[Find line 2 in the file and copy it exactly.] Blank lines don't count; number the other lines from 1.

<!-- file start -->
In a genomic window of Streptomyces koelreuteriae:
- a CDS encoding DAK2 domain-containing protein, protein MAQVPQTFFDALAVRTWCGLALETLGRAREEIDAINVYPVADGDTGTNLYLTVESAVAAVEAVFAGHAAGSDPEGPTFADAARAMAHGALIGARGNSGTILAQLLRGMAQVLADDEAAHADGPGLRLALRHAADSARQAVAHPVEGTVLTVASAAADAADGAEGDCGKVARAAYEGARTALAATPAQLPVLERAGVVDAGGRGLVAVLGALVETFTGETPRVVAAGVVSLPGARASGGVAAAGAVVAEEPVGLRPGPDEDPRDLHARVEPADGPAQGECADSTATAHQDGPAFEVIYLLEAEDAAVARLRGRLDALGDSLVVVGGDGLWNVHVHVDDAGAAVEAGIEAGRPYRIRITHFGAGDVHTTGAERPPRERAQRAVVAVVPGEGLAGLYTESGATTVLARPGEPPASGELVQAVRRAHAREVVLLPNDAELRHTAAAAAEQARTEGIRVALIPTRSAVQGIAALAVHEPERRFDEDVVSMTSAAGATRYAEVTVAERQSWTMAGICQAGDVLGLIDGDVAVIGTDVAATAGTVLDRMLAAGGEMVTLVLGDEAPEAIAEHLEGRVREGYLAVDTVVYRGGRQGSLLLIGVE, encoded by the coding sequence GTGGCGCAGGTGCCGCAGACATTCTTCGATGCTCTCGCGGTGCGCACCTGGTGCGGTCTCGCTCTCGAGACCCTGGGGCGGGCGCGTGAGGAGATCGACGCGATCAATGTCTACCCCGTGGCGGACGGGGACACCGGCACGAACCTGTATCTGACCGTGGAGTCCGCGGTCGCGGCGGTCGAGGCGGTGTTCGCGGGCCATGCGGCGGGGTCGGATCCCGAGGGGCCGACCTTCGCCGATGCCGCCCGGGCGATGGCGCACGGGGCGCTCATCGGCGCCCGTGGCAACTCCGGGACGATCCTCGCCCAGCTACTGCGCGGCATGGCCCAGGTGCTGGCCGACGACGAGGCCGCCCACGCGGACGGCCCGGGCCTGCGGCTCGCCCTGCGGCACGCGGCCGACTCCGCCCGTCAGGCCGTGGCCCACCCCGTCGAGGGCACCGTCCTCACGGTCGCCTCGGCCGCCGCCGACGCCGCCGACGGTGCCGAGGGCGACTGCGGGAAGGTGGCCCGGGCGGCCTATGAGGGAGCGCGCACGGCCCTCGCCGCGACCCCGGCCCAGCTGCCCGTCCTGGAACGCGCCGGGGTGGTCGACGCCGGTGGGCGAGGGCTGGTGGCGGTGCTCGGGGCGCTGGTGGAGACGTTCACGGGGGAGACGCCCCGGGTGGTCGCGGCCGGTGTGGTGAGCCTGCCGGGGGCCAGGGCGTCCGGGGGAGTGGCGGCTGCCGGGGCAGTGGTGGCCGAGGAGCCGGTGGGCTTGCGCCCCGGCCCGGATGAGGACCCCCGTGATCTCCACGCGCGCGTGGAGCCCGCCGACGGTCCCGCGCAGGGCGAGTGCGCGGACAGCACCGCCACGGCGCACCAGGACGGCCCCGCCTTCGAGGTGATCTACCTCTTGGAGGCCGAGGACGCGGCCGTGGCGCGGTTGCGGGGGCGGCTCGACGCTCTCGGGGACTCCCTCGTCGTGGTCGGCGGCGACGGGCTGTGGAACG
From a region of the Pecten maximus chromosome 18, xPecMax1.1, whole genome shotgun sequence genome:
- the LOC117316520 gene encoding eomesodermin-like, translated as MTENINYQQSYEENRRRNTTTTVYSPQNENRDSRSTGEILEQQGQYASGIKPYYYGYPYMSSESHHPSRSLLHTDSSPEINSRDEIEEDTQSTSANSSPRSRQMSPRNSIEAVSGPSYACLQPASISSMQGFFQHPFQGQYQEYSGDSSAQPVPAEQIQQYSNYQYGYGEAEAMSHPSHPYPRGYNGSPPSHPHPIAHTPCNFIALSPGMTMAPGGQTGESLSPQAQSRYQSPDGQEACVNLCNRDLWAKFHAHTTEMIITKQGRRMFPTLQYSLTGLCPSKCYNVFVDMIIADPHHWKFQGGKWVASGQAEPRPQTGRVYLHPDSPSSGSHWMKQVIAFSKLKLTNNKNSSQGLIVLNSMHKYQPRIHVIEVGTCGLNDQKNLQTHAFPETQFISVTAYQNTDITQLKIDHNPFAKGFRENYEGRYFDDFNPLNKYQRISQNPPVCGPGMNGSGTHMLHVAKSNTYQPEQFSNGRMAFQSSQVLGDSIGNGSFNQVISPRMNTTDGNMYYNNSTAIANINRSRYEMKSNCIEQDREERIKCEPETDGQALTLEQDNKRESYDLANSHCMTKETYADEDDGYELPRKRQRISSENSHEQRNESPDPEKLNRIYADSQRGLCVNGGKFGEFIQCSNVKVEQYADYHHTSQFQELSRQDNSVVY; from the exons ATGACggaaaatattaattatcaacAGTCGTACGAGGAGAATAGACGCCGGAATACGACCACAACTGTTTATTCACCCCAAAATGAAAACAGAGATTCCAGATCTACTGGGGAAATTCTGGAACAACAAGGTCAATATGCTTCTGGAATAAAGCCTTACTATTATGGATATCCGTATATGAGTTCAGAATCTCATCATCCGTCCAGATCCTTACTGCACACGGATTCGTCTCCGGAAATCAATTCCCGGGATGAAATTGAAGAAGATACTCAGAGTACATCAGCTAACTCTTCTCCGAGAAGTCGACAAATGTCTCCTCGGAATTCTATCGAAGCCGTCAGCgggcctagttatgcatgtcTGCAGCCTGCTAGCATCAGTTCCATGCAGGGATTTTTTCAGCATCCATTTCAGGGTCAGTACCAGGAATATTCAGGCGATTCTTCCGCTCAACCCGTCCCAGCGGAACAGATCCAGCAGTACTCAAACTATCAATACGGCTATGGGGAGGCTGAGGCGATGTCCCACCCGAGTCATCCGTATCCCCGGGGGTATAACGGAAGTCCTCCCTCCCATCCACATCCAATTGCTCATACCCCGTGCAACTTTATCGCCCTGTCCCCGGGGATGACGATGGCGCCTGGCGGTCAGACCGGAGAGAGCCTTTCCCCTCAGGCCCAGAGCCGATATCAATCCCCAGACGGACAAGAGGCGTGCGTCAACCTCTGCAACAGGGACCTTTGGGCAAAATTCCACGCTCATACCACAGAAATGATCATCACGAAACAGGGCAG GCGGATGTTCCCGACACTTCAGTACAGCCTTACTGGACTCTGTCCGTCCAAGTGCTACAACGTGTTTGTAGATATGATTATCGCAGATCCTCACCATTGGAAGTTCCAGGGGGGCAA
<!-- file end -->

- a CDS encoding DAK2 domain-containing protein, protein MAQVPQTFFDALAVRTWCGLALETLGRAREEIDAINVYPVADGDTGTNLYLTVESAVAAVEAVFAGHAAGSDPEGPTFADAARAMAHGALIGARGNSGTILAQLLRGMAQVLADDEAAHADGPGLRLALRHAADSARQAVAHPVEGTVLTVASAAADAADGAEGDCGKVARAAYEGARTALAATPAQLPVLERAGVVDAGGRGLVAVLGALVETFTGETPRVVAAGVVSLPGARASGGVAAAGAVVAEEPVGLRPGPDEDPRDLHARVEPADGPAQGECADSTATAHQDGPAFEVIYLLEAEDAAVARLRGRLDALGDSLVVVGGDGLWNVHVHVDDAGAAVEAGIEAGRPYRIRITHFGAGDVHTTGAERPPRERAQRAVVAVVPGEGLAGLYTESGATTVLARPGEPPASGELVQAVRRAHAREVVLLPNDAELRHTAAAAAEQARTEGIRVALIPTRSAVQGIAALAVHEPERRFDEDVVSMTSAAGATRYAEVTVAERQSWTMAGICQAGDVLGLIDGDVAVIGTDVAATAGTVLDRMLAAGGEMVTLVLGDEAPEAIAEHLEGRVREGYLAVDTVVYRGGRQGSLLLIGVE, encoded by the coding sequence GTGGCGCAGGTGCCGCAGACATTCTTCGATGCTCTCGCGGTGCGCACCTGGTGCGGTCTCGCTCTCGAGACCCTGGGGCGGGCGCGTGAGGAGATCGACGCGATCAATGTCTACCCCGTGGCGGACGGGGACACCGGCACGAACCTGTATCTGACCGTGGAGTCCGCGGTCGCGGCGGTCGAGGCGGTGTTCGCGGGCCATGCGGCGGGGTCGGATCCCGAGGGGCCGACCTTCGCCGATGCCGCCCGGGCGATGGCGCACGGGGCGCTCATCGGCGCCCGTGGCAACTCCGGGACGATCCTCGCCCAGCTACTGCGCGGCATGGCCCAGGTGCTGGCCGACGACGAGGCCGCCCACGCGGACGGCCCGGGCCTGCGGCTCGCCCTGCGGCACGCGGCCGACTCCGCCCGTCAGGCCGTGGCCCACCCCGTCGAGGGCACCGTCCTCACGGTCGCCTCGGCCGCCGCCGACGCCGCCGACGGTGCCGAGGGCGACTGCGGGAAGGTGGCCCGGGCGGCCTATGAGGGAGCGCGCACGGCCCTCGCCGCGACCCCGGCCCAGCTGCCCGTCCTGGAACGCGCCGGGGTGGTCGACGCCGGTGGGCGAGGGCTGGTGGCGGTGCTCGGGGCGCTGGTGGAGACGTTCACGGGGGAGACGCCCCGGGTGGTCGCGGCCGGTGTGGTGAGCCTGCCGGGGGCCAGGGCGTCCGGGGGAGTGGCGGCTGCCGGGGCAGTGGTGGCCGAGGAGCCGGTGGGCTTGCGCCCCGGCCCGGATGAGGACCCCCGTGATCTCCACGCGCGCGTGGAGCCCGCCGACGGTCCCGCGCAGGGCGAGTGCGCGGACAGCACCGCCACGGCGCACCAGGACGGCCCCGCCTTCGAGGTGATCTACCTCTTGGAGGCCGAGGACGCGGCCGTGGCGCGGTTGCGGGGGCGGCTCGACGCTCTCGGGGACTCCCTCGTCGTGGTCGGCGGCGACGGGCTGTGGAACG